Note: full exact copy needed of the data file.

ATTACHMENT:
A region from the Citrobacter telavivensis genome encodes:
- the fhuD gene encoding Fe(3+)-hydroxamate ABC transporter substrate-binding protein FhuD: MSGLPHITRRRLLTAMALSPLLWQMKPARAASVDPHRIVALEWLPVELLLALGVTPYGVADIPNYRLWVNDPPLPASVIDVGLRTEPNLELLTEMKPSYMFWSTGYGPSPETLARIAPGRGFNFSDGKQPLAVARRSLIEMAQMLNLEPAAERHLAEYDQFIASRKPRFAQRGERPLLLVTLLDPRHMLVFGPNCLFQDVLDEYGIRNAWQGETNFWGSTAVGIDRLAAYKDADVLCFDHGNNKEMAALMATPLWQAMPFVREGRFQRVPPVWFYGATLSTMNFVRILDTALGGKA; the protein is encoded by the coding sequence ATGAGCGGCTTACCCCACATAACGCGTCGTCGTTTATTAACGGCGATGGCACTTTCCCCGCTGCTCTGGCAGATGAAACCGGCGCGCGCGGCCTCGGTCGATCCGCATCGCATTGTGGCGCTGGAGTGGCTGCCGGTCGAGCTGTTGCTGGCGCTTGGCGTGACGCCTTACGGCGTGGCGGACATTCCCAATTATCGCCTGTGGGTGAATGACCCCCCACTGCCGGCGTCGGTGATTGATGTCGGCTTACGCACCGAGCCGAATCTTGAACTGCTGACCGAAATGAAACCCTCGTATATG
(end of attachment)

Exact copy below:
A region from the Citrobacter telavivensis genome encodes:
- the fhuD gene encoding Fe(3+)-hydroxamate ABC transporter substrate-binding protein FhuD: MSGLPHITRRRLLTAMALSPLLWQMKPARAASVDPHRIVALEWLPVELLLALGVTPYGVADIPNYRLWVNDPPLPASVIDVGLRTEPNLELLTEMKPSYMFWSTGYGPSPETLARIAPGRGFNFSDGKQPLAVARRSLIEMAQMLNLEPAAERHLAEYDQFIASRKPRFAQRGERPLLLVTLLDPRHMLVFGPNCLFQDVLDEYGIRNAWQGETNFWGSTAVGIDRLAAYKDADVLCFDHGNNKEMAALMATPLWQAMPFVREGRFQRVPPVWFYGATLSTMNFVRILDTALGGKA; the protein is encoded by the coding sequence ATGAGCGGCTTACCCCACATAACGCGTCGTCGTTTATTAACGGCGATGGCACTTTCCCCGCTGCTCTGGCAGATGAAACCGGCGCGCGCGGCCTCGGTCGATCCGCATCGCATTGTGGCGCTGGAGTGGCTGCCGGTCGAGCTGTTGCTGGCGCTTGGCGTGACGCCTTACGGCGTGGCGGACATTCCCAATTATCGCCTGTGGGTGAATGACCCCCCACTGCCGGCGTCGGTGATTGATGTCGGCTTACGCACCGAGCCGAATCTTGAACTGCTGACCGAAATGAAACCCTCGTATATG